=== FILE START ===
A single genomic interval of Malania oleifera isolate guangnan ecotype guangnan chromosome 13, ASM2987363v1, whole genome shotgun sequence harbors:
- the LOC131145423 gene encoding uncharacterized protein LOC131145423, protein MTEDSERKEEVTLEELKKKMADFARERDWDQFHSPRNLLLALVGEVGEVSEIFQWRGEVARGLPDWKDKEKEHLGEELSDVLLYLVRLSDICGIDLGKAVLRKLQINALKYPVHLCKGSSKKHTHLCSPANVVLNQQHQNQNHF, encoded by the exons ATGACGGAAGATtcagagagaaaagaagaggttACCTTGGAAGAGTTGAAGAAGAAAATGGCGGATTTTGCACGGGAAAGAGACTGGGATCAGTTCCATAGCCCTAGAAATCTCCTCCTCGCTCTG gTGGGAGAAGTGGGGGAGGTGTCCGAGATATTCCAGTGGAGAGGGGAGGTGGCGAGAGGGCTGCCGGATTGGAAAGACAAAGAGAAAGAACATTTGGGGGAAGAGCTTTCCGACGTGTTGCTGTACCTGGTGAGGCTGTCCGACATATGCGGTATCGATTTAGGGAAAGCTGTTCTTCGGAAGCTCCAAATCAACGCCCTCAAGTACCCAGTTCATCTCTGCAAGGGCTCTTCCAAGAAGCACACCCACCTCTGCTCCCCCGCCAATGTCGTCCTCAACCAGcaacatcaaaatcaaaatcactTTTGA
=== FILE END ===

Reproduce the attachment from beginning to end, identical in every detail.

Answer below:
A single genomic interval of Malania oleifera isolate guangnan ecotype guangnan chromosome 13, ASM2987363v1, whole genome shotgun sequence harbors:
- the LOC131145423 gene encoding uncharacterized protein LOC131145423, protein MTEDSERKEEVTLEELKKKMADFARERDWDQFHSPRNLLLALVGEVGEVSEIFQWRGEVARGLPDWKDKEKEHLGEELSDVLLYLVRLSDICGIDLGKAVLRKLQINALKYPVHLCKGSSKKHTHLCSPANVVLNQQHQNQNHF, encoded by the exons ATGACGGAAGATtcagagagaaaagaagaggttACCTTGGAAGAGTTGAAGAAGAAAATGGCGGATTTTGCACGGGAAAGAGACTGGGATCAGTTCCATAGCCCTAGAAATCTCCTCCTCGCTCTG gTGGGAGAAGTGGGGGAGGTGTCCGAGATATTCCAGTGGAGAGGGGAGGTGGCGAGAGGGCTGCCGGATTGGAAAGACAAAGAGAAAGAACATTTGGGGGAAGAGCTTTCCGACGTGTTGCTGTACCTGGTGAGGCTGTCCGACATATGCGGTATCGATTTAGGGAAAGCTGTTCTTCGGAAGCTCCAAATCAACGCCCTCAAGTACCCAGTTCATCTCTGCAAGGGCTCTTCCAAGAAGCACACCCACCTCTGCTCCCCCGCCAATGTCGTCCTCAACCAGcaacatcaaaatcaaaatcactTTTGA